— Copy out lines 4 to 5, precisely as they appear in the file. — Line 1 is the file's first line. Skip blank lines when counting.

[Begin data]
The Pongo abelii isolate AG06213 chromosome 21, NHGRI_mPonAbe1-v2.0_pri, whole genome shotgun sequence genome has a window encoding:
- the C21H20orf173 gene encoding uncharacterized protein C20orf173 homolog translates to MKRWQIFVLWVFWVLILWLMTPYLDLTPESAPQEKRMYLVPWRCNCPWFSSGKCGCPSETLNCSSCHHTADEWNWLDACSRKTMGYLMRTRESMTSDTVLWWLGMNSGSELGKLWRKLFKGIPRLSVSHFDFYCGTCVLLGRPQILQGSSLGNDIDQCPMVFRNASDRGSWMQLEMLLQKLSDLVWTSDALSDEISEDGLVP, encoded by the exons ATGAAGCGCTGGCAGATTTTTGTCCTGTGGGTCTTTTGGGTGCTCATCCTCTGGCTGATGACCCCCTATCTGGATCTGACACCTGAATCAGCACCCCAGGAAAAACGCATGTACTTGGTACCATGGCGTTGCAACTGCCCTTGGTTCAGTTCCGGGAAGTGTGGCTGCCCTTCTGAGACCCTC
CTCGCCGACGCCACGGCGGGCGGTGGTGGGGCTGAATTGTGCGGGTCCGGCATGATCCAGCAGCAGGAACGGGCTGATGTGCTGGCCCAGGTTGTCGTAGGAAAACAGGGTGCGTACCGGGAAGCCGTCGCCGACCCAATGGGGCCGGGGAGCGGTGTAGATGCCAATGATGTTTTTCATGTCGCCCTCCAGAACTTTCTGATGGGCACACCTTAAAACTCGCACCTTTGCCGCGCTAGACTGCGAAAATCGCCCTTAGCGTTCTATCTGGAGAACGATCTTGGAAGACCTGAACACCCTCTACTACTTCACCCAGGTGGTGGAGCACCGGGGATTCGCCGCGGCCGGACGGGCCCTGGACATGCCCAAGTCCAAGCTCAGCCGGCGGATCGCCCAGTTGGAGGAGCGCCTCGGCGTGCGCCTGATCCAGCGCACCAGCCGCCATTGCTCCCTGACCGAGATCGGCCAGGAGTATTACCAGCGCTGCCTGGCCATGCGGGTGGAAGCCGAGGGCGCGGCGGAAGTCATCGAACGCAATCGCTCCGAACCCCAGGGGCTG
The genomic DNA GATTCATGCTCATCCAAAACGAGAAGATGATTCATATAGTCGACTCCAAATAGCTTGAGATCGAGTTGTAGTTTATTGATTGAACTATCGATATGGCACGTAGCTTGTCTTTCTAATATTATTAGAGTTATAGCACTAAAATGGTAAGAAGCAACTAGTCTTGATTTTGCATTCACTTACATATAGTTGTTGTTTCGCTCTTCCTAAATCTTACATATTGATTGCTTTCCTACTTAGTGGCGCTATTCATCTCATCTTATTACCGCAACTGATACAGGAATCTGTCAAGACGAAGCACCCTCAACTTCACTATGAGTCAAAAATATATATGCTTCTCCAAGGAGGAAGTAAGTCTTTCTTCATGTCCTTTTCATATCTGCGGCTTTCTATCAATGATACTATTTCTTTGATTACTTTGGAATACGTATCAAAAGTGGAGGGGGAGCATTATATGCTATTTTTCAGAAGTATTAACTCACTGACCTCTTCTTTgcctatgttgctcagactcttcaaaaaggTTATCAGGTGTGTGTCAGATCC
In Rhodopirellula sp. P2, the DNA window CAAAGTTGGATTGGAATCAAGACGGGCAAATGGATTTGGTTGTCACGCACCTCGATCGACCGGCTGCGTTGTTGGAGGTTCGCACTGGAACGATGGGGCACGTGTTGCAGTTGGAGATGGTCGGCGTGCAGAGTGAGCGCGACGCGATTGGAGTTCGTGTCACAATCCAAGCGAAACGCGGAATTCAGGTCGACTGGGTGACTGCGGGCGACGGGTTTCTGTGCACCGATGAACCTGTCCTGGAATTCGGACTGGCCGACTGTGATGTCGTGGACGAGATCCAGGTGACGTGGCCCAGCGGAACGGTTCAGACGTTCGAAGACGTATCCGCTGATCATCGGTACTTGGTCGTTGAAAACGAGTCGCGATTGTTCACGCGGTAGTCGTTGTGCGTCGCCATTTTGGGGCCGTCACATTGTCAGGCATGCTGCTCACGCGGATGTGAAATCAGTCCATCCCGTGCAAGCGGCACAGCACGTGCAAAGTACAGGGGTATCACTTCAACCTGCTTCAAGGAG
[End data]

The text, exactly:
The genomic DNA GATTCATGCTCATCCAAAACGAGAAGATGATTCATATAGTCGACTCCAAATAGCTTGAGATCGAGTTGTAGTTTATTGATTGAACTATCGATATGGCACGTAGCTTGTCTTTCTAATATTATTAGAGTTATAGCACTAAAATGGTAAGAAGCAACTAGTCTTGATTTTGCATTCACTTACATATAGTTGTTGTTTCGCTCTTCCTAAATCTTACATATTGATTGCTTTCCTACTTAGTGGCGCTATTCATCTCATCTTATTACCGCAACTGATACAGGAATCTGTCAAGACGAAGCACCCTCAACTTCACTATGAGTCAAAAATATATATGCTTCTCCAAGGAGGAAGTAAGTCTTTCTTCATGTCCTTTTCATATCTGCGGCTTTCTATCAATGATACTATTTCTTTGATTACTTTGGAATACGTATCAAAAGTGGAGGGGGAGCATTATATGCTATTTTTCAGAAGTATTAACTCACTGACCTCTTCTTTgcctatgttgctcagactcttcaaaaaggTTATCAGGTGTGTGTCAGATCC
In Rhodopirellula sp. P2, the DNA window CAAAGTTGGATTGGAATCAAGACGGGCAAATGGATTTGGTTGTCACGCACCTCGATCGACCGGCTGCGTTGTTGGAGGTTCGCACTGGAACGATGGGGCACGTGTTGCAGTTGGAGATGGTCGGCGTGCAGAGTGAGCGCGACGCGATTGGAGTTCGTGTCACAATCCAAGCGAAACGCGGAATTCAGGTCGACTGGGTGACTGCGGGCGACGGGTTTCTGTGCACCGATGAACCTGTCCTGGAATTCGGACTGGCCGACTGTGATGTCGTGGACGAGATCCAGGTGACGTGGCCCAGCGGAACGGTTCAGACGTTCGAAGACGTATCCGCTGATCATCGGTACTTGGTCGTTGAAAACGAGTCGCGATTGTTCACGCGGTAGTCGTTGTGCGTCGCCATTTTGGGGCCGTCACATTGTCAGGCATGCTGCTCACGCGGATGTGAAATCAGTCCATCCCGTGCAAGCGGCACAGCACGTGCAAAGTACAGGGGTATCACTTCAACCTGCTTCAAGGAG